« Last Edit: March 18, 2018, 03:04:25 am by don.r »
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Offline Shock

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Re: DIY 10 MHz Distribution Amplifier - Requirements Gathering
« Reply #4 on: March 18, 2018, 04:36:25 pm »
The Extron distribution amps are an easy mod and they aren't all that expensive I paid about $10. I expect supply far outstrips demand. The Extron ADA 6 300MX HV is a high bandwidth total overkill model. The ADA 4 model has plenty of outputs as well.



« Last Edit: March 18, 2018, 04:56:19 pm by Shock »
Soldering/Rework: Pace ADS200, Pace MBT350
Multimeters: Fluke 87V, 117, 27/FM
Oscilloscopes: Rigol DS1054Z, Phillips PM3065
 
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Offline Harb

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Re: DIY 10 MHz Distribution Amplifier - Requirements Gathering
« Reply #5 on: March 18, 2018, 04:45:12 pm »
I just used a VDA .........1 in 50 out , a change of resistors and it was happy driving all the outputs into 50 ohms
 

Offline deepskyridge

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Re: DIY 10 MHz Distribution Amplifier - Requirements Gathering
« Reply #6 on: March 19, 2018, 12:11:27 am »
I just used a VDA .........1 in 50 out , a change of resistors and it was happy driving all the outputs into 50 ohms

What he said. I have one installed in my rack. Did the resistor change to 50 ohm.

Gary
 

Offline kj7e

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Re: DIY 10 MHz Distribution Amplifier - Requirements Gathering
« Reply #7 on: March 19, 2018, 01:41:25 am »
Bought an ESE ES-208, 12 output 10MHz bandwidth VDA on eBay for $19 shipped the other day.  The input is a high impedance loop, so a 50Ohm term is all that's needed on the input.  Ill put it apart and once it gets here;
http://www.ese-web.com/208.htm
 

Offline DaJMasta

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Re: DIY 10 MHz Distribution Amplifier - Requirements Gathering
« Reply #8 on: March 19, 2018, 02:02:48 am »
Something like this: https://circuitmaker.com/Projects/Details/DaJMasta/Seven-Output-10MHz-Distribution-Amplifier ?

It's a bit of a pain to get higher power output out of these things, since the power requirements means you likely have to go to single amps per package, but up to about 1Vpp, you can use quad opamps.  This has been enough for my externally referenced stuff.  I've also got a square wave output version floating around on the circuitmaker, and since you can just use logic gates for everything, you can get a full TTL swing easily enough and then if you need a purer tone,  can get decent results with a simple filter on the output.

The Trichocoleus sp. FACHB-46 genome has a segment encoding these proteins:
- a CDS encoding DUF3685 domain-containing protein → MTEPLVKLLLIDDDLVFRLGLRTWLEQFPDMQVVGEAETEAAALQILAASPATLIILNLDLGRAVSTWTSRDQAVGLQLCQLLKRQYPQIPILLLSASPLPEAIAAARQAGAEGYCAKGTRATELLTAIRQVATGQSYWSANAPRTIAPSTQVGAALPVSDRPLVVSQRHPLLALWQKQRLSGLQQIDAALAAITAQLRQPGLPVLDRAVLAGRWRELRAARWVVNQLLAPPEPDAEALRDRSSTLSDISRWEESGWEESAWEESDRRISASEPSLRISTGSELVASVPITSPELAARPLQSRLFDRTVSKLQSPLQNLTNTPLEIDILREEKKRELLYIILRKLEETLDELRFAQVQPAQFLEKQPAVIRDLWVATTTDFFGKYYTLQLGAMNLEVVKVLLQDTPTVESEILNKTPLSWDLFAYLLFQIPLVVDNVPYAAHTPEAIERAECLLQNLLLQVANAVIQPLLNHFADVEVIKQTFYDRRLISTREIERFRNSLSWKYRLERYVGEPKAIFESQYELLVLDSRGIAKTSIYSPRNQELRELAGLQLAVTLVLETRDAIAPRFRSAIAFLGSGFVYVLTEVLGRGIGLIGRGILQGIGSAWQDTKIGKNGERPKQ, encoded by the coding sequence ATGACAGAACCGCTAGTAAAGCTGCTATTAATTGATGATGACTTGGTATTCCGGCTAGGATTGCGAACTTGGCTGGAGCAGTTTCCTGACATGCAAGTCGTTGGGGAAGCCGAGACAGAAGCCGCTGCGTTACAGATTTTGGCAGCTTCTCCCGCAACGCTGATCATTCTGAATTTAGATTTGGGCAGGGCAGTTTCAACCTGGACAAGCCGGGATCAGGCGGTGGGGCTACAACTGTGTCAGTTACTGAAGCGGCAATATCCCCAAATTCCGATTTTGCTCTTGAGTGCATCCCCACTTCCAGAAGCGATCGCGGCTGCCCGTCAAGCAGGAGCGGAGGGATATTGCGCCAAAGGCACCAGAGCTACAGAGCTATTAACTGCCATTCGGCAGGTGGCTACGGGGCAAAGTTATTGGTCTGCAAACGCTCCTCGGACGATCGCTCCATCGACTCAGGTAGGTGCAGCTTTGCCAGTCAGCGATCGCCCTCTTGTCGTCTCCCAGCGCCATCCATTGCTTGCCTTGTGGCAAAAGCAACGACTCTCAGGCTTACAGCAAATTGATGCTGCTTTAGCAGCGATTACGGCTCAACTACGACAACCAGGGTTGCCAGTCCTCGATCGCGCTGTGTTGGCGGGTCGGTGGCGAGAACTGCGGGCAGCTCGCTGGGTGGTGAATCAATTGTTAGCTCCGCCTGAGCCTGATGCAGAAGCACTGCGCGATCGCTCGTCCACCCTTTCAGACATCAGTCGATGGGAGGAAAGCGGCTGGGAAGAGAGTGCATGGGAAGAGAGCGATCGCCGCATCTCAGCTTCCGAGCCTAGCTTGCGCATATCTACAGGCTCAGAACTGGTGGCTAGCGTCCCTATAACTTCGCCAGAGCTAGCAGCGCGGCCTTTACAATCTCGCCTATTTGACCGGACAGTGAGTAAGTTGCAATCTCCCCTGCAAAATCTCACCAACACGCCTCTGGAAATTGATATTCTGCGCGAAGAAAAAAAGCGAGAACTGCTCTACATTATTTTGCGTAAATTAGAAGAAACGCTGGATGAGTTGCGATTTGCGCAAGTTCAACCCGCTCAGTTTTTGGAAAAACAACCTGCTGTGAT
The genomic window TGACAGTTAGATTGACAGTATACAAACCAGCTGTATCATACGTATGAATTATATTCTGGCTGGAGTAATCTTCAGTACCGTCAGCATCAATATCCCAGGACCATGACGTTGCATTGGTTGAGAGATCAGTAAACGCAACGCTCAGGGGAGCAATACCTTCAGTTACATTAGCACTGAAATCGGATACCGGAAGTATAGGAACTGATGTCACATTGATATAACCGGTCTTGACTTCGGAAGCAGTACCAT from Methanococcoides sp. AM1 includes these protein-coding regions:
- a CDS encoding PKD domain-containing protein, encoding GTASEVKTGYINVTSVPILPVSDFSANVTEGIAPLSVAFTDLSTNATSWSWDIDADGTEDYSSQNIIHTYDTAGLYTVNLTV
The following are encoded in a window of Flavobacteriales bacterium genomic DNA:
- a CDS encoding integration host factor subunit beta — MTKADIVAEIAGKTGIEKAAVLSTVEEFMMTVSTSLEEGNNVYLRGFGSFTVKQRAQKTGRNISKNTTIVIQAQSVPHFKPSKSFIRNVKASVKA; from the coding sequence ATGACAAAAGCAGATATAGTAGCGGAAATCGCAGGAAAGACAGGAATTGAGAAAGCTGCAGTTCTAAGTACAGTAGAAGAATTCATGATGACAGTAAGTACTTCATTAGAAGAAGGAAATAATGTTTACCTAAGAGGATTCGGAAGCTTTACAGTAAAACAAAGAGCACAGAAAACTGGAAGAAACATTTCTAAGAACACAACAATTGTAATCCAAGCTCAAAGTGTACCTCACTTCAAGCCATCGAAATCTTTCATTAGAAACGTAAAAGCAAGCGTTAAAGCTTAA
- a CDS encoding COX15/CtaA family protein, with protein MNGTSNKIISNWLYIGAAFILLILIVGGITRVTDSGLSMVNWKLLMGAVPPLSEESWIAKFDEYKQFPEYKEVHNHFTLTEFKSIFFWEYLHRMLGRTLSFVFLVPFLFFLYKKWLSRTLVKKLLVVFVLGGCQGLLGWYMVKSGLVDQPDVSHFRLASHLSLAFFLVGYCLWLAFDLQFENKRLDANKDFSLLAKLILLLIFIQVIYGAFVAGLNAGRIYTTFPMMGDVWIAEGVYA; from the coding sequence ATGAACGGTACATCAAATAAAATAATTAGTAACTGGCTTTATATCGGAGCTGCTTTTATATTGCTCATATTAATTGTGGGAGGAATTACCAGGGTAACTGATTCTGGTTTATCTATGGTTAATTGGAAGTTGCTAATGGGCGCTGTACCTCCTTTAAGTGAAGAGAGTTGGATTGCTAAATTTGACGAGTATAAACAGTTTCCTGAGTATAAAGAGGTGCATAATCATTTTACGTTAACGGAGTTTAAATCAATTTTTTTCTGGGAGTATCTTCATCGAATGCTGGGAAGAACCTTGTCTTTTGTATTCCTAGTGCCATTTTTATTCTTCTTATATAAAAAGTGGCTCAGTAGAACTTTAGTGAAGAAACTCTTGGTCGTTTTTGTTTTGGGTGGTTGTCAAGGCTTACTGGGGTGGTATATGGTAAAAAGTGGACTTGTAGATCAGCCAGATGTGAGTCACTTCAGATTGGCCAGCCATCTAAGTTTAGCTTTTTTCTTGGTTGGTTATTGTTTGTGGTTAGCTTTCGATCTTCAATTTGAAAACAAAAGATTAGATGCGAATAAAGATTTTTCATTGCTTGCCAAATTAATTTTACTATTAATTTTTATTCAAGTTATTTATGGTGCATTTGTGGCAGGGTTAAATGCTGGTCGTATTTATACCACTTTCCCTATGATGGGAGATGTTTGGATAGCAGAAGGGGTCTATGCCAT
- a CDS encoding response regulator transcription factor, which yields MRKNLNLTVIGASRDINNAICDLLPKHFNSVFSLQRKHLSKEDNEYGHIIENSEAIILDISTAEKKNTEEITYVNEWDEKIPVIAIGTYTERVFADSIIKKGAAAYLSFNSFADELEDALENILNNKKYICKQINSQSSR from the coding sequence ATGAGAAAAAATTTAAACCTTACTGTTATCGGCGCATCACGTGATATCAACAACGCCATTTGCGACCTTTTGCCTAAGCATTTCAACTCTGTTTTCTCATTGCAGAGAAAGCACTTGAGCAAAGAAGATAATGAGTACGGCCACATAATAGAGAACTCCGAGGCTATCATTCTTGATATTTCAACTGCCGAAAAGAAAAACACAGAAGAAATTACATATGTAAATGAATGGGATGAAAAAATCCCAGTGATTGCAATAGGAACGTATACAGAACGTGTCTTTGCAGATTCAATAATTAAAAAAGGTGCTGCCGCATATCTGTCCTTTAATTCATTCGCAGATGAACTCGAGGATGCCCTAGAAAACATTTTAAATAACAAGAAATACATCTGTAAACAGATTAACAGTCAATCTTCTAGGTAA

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Offline Gandalf_Sr

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Re: DIY 10 MHz Distribution Amplifier - Requirements Gathering
« Reply #9 on: March 19, 2018, 04:14:34 am »
Thanks, I'll check that out although I'm going to have to install Circuitmaker to look at the schematic.  I like the idea that it has optional gain setting / low pass filter on the front end.  Any chance of a .pdf?

I found the circuit below for the LT6550/1 (triple/quad) on page 16 of the datasheet. This driver IC is actually the same one used by Brian Dorey's design.  The LT6550/1 drives into overload if the input goes over 1.25 volts on a 3 V single rail supply as shown which is exceeded by the output of my GPSDO (I measured 1.8 Vpp driven into 50  \$\Omega\$ today).  So maybe I need to put some kind of front end in front of it and it would be neat to allow for an adjustment so that different levels of input can be catered for.

However, if I made Vcc = 5 V, then the input of 1.8 Vpp I'm providing would be OK as long Vin max doesn't exceed 5-1.75 V = 3.25 V so I would bias the input to 3.25/2 = 1.625 which I could achieve by tweaking the input potential divider resistor values.

Any thoughts?  I should wait until I see the circuitmaker.com design
 
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Offline awallin

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Re: DIY 10 MHz Distribution Amplifier - Requirements Gathering
« Reply #10 on: March 19, 2018, 05:21:11 am »
I've been tinkering with this design: